(2) The reduction in class size from present levels to the 20:1 pupil-teacher ratio should be made over a period of four years beginning in 1984-85. The phased reduction recognizes that as many as 12,500 additional black students may transfer to county schools in the next four years, and that as many as 3,000 more black students may transfer to magnet schools during the same period. By coordinating the class-size reduction with the transfers, student and teacher disruption can be lessened and the construction or rehabilitation of school buildings to house the smaller classes minimized.
(3) The amount budgeted for item B.1.01, Coordination of Instruction, should be reduced by one-half. Evelyn F. Luckey, an expert witness for the Liddell plaintiffs, testified that the program could be successfully accomplished within the limits of the reduced amount.
(4) The schools of emphasis should be phased in over a two-year period beginning in 1984-85.
(5) Detailed planning for the programs in the all-black schools should continue so that the programs can be implemented on schedule.
We cannot fully agree with the district court's conclusion that all of the quality education improvements in all schools are closely related to the integration process. While we concur with the Second Circuit's view that a district court should show considerable deference to the good faith representations of the school authorities, and that we should show similar deference to the judgment of the district court, a review of the record leaves us with the firm conviction that the district court erred in approving many of the programs in the quality education budget.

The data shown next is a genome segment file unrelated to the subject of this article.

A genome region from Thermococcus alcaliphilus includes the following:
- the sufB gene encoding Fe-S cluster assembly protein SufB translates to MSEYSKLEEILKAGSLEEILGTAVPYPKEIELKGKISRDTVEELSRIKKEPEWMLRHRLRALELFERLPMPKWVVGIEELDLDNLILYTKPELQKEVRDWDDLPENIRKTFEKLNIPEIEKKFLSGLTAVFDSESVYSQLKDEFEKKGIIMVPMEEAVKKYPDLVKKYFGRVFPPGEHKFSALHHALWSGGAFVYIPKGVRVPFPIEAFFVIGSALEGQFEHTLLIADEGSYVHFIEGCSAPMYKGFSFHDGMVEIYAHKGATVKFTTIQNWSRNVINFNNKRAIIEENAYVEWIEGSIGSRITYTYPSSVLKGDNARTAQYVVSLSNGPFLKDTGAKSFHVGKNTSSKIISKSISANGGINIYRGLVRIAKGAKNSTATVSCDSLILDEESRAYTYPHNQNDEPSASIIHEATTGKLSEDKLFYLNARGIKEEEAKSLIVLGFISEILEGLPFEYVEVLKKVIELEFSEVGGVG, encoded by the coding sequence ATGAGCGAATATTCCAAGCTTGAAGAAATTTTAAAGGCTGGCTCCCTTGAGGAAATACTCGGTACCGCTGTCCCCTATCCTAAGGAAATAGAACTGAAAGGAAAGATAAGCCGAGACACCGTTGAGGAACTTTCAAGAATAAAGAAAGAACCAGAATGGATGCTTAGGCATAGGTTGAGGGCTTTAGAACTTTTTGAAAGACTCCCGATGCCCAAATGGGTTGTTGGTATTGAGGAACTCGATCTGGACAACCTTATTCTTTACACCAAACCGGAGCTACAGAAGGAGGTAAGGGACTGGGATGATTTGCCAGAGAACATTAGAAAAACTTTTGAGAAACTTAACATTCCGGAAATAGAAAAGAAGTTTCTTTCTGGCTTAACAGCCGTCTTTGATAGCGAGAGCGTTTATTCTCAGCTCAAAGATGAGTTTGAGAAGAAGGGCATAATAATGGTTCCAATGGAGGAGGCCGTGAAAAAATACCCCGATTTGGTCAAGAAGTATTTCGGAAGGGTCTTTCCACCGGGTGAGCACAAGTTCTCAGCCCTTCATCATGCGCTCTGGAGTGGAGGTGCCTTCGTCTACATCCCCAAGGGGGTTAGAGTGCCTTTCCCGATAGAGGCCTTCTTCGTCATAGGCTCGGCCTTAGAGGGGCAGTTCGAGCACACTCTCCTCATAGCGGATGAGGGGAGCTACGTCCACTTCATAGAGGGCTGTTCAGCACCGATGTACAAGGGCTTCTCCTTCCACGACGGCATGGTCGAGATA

We begin our analysis by indicating our areas of agreement with the district court. Initially, we believe there is strong support in the record for approving those programs necessary to permit the city schools to regain, and then retain, their Class AAA status. This standard is developed by the Department of Education of the State of Missouri. See Handbook for Classification and Accreditation of Public School Districts in Missouri (1980). Seventy-four percent of the children attending Missouri public schools attend schools that have this rating. Missouri School Directory (1982-83). The City Board was denied this rating because its classes were too large, it had too many uncertified teachers, it lacked counselors in the elementary grades, it did not provide art, music, and physical education in the elementary grades, and its library and media services were inadequate.
Second, we find adequate support in the record for preschool centers (budget item A.4.01, $811,000), and for planning and program development (a part of budget item A.1.01, $585,000). Both of these programs are recommended by the State Department of Education, and both have been shown to be closely related to the desegregation process.